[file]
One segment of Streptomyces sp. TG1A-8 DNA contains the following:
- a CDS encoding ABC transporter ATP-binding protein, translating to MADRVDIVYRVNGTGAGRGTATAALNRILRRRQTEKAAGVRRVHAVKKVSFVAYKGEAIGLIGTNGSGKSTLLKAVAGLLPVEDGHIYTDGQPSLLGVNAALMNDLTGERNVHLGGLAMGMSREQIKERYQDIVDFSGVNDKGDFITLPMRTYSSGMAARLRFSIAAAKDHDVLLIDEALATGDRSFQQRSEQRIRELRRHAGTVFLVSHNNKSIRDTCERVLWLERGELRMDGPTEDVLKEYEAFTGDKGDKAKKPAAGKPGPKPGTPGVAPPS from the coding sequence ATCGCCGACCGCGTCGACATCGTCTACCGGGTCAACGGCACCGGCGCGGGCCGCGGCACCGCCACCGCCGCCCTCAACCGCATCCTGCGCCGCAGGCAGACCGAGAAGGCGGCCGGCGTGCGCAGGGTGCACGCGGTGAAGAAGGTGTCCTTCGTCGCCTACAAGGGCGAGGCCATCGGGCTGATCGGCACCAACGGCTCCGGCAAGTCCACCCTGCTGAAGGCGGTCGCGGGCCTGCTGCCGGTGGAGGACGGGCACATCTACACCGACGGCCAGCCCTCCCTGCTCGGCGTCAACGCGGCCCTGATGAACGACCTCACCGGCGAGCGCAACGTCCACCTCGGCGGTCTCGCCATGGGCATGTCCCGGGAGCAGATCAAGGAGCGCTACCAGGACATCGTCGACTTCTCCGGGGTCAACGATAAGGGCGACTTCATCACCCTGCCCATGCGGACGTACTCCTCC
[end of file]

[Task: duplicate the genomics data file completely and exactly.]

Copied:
One segment of Streptomyces sp. TG1A-8 DNA contains the following:
- a CDS encoding ABC transporter ATP-binding protein, translating to MADRVDIVYRVNGTGAGRGTATAALNRILRRRQTEKAAGVRRVHAVKKVSFVAYKGEAIGLIGTNGSGKSTLLKAVAGLLPVEDGHIYTDGQPSLLGVNAALMNDLTGERNVHLGGLAMGMSREQIKERYQDIVDFSGVNDKGDFITLPMRTYSSGMAARLRFSIAAAKDHDVLLIDEALATGDRSFQQRSEQRIRELRRHAGTVFLVSHNNKSIRDTCERVLWLERGELRMDGPTEDVLKEYEAFTGDKGDKAKKPAAGKPGPKPGTPGVAPPS from the coding sequence ATCGCCGACCGCGTCGACATCGTCTACCGGGTCAACGGCACCGGCGCGGGCCGCGGCACCGCCACCGCCGCCCTCAACCGCATCCTGCGCCGCAGGCAGACCGAGAAGGCGGCCGGCGTGCGCAGGGTGCACGCGGTGAAGAAGGTGTCCTTCGTCGCCTACAAGGGCGAGGCCATCGGGCTGATCGGCACCAACGGCTCCGGCAAGTCCACCCTGCTGAAGGCGGTCGCGGGCCTGCTGCCGGTGGAGGACGGGCACATCTACACCGACGGCCAGCCCTCCCTGCTCGGCGTCAACGCGGCCCTGATGAACGACCTCACCGGCGAGCGCAACGTCCACCTCGGCGGTCTCGCCATGGGCATGTCCCGGGAGCAGATCAAGGAGCGCTACCAGGACATCGTCGACTTCTCCGGGGTCAACGATAAGGGCGACTTCATCACCCTGCCCATGCGGACGTACTCCTCC